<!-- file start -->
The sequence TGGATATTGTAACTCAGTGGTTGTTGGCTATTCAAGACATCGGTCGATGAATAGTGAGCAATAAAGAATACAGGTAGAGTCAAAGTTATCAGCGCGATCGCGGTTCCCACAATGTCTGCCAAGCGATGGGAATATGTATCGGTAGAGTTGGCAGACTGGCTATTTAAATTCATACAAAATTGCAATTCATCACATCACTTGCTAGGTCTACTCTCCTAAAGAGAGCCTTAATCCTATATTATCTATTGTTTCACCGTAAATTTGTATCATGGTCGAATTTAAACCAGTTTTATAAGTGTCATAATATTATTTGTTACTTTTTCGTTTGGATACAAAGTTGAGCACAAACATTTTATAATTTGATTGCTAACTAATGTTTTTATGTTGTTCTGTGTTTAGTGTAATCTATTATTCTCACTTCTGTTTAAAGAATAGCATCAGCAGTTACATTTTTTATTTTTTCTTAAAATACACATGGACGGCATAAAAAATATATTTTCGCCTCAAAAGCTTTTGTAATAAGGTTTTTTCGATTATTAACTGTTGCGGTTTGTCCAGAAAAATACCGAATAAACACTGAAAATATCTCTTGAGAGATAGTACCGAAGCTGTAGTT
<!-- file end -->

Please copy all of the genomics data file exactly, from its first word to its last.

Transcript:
The sequence TGGATATTGTAACTCAGTGGTTGTTGGCTATTCAAGACATCGGTCGATGAATAGTGAGCAATAAAGAATACAGGTAGAGTCAAAGTTATCAGCGCGATCGCGGTTCCCACAATGTCTGCCAAGCGATGGGAATATGTATCGGTAGAGTTGGCAGACTGGCTATTTAAATTCATACAAAATTGCAATTCATCACATCACTTGCTAGGTCTACTCTCCTAAAGAGAGCCTTAATCCTATATTATCTATTGTTTCACCGTAAATTTGTATCATGGTCGAATTTAAACCAGTTTTATAAGTGTCATAATATTATTTGTTACTTTTTCGTTTGGATACAAAGTTGAGCACAAACATTTTATAATTTGATTGCTAACTAATGTTTTTATGTTGTTCTGTGTTTAGTGTAATCTATTATTCTCACTTCTGTTTAAAGAATAGCATCAGCAGTTACATTTTTTATTTTTTCTTAAAATACACATGGACGGCATAAAAAATATATTTTCGCCTCAAAAGCTTTTGTAATAAGGTTTTTTCGATTATTAACTGTTGCGGTTTGTCCAGAAAAATACCGAATAAACACTGAAAATATCTCTTGAGAGATAGTACCGAAGCTGTAGTT